And yet the notoriously fiery Rahm seemed to be giving himself more grace than his critics. On the course, he remained among the Tour’s statistical leaders but failed to follow up his major breakthrough at the 2021 U.S. Open. But back at home, the 28-year-old moved into a new place in Arizona and adjusted to having two kids in a span of 15 months.

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“Maybe the standard I’ve set has you guys used to seeing me win more often or at least having a chance to win more often,” he said.

But like McIlroy, with the majors over, Rahm also needed to reset his goals for the remainder of the year. He wound up winning three times, on three different continents – including the DP World Tour season-ender for the third time in four years.

Proof that not all “great” years automatically come with a major trophy.

“Hopefully people can stop telling me that it was a bad year,” Rahm said.

Ko wins battle with Maguire at Tiburon

Ko wins battle with Maguire at Tiburon

Seven years later, Lydia Ko is once again the LPGA No. 1.

Even if she isn’t as dominant, well, she might just be a better and more complete player.

Now 25, Ko put an exclamation point on her comeback season with a hard-fought victory at the season-ending CME Group Tour Championship. With the win – her third of the season – she wrapped up the LPGA’s points-based Player of the Year award as well as the Vare Trophy for the lowest scoring average for the second consecutive year.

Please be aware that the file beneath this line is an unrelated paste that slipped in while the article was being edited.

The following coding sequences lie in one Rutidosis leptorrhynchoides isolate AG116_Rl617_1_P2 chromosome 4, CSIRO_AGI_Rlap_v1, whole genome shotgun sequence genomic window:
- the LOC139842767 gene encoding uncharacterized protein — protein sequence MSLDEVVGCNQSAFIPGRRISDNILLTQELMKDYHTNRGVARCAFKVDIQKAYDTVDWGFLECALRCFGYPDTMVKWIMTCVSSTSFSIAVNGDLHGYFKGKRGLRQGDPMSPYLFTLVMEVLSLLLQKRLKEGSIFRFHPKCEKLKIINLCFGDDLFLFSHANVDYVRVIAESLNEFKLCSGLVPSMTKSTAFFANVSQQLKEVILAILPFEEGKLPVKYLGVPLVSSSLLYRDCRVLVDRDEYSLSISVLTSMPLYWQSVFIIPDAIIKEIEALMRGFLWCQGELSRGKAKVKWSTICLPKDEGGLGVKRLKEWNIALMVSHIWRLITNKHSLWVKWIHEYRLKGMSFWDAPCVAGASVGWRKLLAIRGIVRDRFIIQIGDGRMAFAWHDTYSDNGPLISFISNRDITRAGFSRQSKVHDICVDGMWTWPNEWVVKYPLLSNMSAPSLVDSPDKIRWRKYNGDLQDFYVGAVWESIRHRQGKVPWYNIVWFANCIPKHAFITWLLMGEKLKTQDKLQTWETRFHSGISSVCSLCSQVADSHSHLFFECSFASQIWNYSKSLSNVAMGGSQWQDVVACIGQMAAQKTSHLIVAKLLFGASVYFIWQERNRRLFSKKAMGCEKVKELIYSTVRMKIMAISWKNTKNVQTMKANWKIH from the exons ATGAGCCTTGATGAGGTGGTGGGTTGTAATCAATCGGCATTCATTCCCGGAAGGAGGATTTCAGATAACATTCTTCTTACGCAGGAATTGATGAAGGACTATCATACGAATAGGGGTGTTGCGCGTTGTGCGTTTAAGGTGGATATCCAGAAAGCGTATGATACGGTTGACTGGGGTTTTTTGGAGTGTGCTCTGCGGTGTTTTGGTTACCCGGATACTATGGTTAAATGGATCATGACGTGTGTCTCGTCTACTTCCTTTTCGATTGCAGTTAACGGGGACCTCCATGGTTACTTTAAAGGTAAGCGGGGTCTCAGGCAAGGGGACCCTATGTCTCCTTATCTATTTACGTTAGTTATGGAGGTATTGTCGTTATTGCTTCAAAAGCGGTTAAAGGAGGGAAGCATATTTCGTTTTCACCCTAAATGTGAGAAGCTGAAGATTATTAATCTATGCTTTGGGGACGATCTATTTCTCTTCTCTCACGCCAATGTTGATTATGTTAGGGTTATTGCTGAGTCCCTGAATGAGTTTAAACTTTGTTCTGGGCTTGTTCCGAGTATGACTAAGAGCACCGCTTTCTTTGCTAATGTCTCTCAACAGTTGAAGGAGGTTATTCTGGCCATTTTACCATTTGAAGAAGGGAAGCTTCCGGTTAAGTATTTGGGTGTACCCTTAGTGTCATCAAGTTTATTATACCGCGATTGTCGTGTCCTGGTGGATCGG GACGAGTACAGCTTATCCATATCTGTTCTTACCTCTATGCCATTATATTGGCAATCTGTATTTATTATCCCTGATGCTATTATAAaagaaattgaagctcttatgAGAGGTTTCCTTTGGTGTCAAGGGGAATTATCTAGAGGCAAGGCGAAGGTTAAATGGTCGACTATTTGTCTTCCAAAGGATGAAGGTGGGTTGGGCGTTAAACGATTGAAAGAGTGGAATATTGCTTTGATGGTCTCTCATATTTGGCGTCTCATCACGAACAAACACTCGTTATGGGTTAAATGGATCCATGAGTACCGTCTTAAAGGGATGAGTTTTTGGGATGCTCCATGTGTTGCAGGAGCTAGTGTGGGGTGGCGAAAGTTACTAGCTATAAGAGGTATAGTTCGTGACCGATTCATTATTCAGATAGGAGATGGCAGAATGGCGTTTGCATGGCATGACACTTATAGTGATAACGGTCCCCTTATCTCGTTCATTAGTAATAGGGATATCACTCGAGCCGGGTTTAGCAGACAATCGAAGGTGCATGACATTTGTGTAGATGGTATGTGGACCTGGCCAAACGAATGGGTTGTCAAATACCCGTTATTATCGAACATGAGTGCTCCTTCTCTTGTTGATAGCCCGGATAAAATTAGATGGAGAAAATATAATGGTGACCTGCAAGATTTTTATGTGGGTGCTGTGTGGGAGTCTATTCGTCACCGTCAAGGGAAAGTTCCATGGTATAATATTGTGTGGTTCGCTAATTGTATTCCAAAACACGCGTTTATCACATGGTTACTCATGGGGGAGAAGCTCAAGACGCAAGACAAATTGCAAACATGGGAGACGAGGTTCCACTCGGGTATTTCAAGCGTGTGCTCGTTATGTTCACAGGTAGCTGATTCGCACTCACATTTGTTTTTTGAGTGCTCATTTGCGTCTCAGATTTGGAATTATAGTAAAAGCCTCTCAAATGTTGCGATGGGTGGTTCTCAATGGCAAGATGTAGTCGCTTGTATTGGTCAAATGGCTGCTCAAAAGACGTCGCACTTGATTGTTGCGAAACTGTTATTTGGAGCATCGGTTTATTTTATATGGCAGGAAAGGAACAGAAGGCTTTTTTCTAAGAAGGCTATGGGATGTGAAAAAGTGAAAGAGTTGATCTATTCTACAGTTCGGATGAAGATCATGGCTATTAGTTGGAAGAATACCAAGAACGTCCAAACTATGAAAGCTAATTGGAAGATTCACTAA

It’s the first time Ko has claimed the POY title since 2015, when she won five times, including her first major. She is in a wildly different phrase of life now – set to be married next month, a 19-time winner and two points shy of crossing the threshold for the LPGA Hall of Fame.

“I’ve gone through my share of ups and downs,” she said of her journey over the past decade, “and I think that’s helped me to realize that, hey, we’re going to have good days and also going to have bad days. … I hope that I’ve grown more as an individual since then, and I think golf is very relatable to life in general, and golf keeps you very humble as well. It’s a continuous learning journey, but I’m excited with where I am at in life and at the golf course.”

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Adam Svensson probably needed to find a new way to celebrate his first PGA Tour title – and that’s OK with him.